Defense Minister Naftali Bennett was a guest on Channel 12’s “Meet the Press” Saturday, where he boasted of a series of achievements and successes he had attributed to himself since he took office about three months ago. But an examination by Haaretz reveals that his declarations are far from reality and were mainly designed to create momentum in the lead-up to the election. Bennett refused to respond to Haaretz regarding the matter.
“For decades there has been an Iranian octopus that is located in Tehran, which sends out tentacles of terror to Lebanon, as well as sending Hamas to strike at us, and we send our soldiers to fight against those tentacles. That’s not the right strategy: We have to go to the head of the octopus and weaken it, exhaust it so the tentacles will dry up.”
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Bennett is continuing with the line he has adopted since assuming office – that he's achieving an overall change in the rules of the game regarding Israel Defense Forces activity against the Iranian entrenchment in Syria. For example, in response to a November attack in Syria, which came as a reaction to rockets fired by Iranian forces from Syria into Israel, Bennett claimed in closed talks that this was “one of the large-scale attacks” that led to a strike against 50 percent of Iranian assets in Syria.
Yet it wasn’t a particularly large-scale attack or one that led to exceptional achievements against the Iranians. The IDF spokesperson, himself Brig. Gen. Hidai Zilberman, suggested that Bennett’s declarations were inflated. On the week of the November attack, he said: “The most important asset for us at the IDF Spokesperson's Unit is credibility. Sometimes a fact is open to interpretation. In the world that I’ve been dealing with in recent months, including an incident this past week where the facts of attacks we carried out in Syria were presented in a misleading way.
“I can share with you that in the briefing I gave on the morning after the attacks, I mentioned that we attacked dozens of targets, including a number of Iranian targets. That’s what I said. In the battle over the narrative of those who write and those who speak, I saw afterwards that they were quoting the army and saying that we attacked over half of the Iranian targets, that we attacked many Iranian targets. There was a claim, that didn’t come from the army, stating that we attacked an exceptional number of Iranian targets, and that’s why we try to be precise, so it will be as factual as possible.”
In addition to the lack of factual accuracy, Bennett’s claim that there has been a strategic change in activity against Iran since he became defense minister is incorrect, since every time Israel was attacked it responded, and even hit Iranian targets. For example, in May 2018, about a year and a half before Bennett’s appointment, the IDF embarked on a large-scale strike in Syria in response to rockets launched into Israeli territory, in an operation called House of Cards.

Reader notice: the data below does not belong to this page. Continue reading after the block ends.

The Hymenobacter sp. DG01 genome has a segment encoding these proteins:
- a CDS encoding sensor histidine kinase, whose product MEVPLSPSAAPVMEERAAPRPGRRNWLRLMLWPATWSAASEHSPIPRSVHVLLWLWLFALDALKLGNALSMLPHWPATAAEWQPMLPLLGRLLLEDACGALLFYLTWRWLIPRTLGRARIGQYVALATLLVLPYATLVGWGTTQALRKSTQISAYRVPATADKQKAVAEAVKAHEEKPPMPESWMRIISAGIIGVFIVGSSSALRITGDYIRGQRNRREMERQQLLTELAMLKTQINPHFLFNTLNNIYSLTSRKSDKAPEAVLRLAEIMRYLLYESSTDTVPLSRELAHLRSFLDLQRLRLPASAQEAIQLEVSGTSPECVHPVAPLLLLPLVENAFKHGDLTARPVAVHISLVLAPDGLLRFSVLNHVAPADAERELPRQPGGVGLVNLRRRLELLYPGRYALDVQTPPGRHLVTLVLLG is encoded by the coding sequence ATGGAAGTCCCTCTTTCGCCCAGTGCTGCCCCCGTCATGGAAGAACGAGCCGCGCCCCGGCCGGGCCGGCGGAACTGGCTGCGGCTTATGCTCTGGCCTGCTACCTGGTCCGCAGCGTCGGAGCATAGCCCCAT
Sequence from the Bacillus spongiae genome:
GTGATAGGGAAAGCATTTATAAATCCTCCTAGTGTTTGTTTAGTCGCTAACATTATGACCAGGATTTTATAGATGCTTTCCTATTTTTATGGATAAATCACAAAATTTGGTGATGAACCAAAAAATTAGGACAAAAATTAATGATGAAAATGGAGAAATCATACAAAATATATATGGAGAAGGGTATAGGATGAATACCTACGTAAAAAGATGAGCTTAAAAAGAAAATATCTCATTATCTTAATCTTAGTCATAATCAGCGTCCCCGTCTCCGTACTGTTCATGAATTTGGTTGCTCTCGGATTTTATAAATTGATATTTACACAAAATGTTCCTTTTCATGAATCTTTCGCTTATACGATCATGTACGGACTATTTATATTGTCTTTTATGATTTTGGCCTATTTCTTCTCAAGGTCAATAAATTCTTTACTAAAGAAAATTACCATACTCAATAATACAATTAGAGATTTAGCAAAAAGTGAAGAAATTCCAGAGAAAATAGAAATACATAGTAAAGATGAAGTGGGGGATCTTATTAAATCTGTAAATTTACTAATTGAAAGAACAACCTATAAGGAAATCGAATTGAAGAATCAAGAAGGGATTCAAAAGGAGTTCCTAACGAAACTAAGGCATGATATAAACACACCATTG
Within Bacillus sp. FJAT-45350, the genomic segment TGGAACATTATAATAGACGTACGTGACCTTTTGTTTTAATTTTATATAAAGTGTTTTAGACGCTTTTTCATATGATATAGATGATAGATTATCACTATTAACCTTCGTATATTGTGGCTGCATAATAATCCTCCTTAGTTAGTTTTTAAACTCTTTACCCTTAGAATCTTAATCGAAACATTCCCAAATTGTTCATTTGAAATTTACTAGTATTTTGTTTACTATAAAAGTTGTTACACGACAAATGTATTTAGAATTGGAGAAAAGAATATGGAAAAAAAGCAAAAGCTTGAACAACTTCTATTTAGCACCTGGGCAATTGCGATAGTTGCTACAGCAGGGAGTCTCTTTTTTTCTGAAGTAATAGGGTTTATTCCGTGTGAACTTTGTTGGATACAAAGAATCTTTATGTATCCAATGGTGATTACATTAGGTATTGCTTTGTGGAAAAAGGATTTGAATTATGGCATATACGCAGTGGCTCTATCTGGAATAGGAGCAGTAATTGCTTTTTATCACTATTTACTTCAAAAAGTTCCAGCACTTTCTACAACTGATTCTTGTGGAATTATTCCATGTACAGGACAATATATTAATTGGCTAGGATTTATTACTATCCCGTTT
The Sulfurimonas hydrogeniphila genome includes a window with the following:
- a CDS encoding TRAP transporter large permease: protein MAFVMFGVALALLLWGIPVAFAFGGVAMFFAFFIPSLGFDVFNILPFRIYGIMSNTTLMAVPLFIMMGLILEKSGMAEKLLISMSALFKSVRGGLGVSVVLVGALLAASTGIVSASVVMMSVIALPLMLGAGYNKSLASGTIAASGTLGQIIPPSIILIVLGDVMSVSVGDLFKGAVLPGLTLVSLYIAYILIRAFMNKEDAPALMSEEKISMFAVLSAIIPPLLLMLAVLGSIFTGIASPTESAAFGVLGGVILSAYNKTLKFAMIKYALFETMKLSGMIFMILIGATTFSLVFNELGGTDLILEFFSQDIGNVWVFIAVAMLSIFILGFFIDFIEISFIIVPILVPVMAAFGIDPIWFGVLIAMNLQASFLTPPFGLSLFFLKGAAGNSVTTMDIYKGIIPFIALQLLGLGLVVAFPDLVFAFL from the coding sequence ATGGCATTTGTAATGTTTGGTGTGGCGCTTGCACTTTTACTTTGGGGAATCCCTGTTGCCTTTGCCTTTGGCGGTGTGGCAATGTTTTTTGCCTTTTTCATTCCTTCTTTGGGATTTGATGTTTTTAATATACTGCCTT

At the time, military and intelligence sites of the Iranian Quds Force were attacked, along with combat material in the buffer zone, with Syrian anti-aircraft batteries being destroyed. This attack was described as the largest against Iranian and Syrian targets since 1974.
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“There are now far fewer weapons shipments to Hezbollah, far less terrorist capability.”
This statement totally contradicts the statements by senior IDF officials during all the internal budget discussions. According to the senior officials, in the past year there has been a significant increase in the armament of Iran and Hezbollah, and they say that the organization has even succeeded in reducing the gap between its military capacities compared to that of the IDF, including the acquisition of precision missiles.
It is possible that the army is also exaggerating in order to justify the budget increase, but Bennett himself recently gave his approval of the IDF’s multiyear plan, in which the recent increase in Hezbollah’s capabilities are presented.
“We’re bombing Hamas bases after the launching of balloons, something that wasn’t done previously.”
Bennett, who in the past openly opposed the IDF’s ostensible restraint in the face of the launching of explosives-laden balloons, knew when doing so that he was misleading the public. By contrast to these claims of restraint, the IDF responded to the balloons from Gaza, a response which continues to this day. Both prior to Bennett's appointment and today, not every balloon provokes retaliation, and in most cases the attacks are directed at unmanned Hamas outposts.
“If you take three months before I took office and three months after, the extent of firing from Gaza has declined by 80 percent.”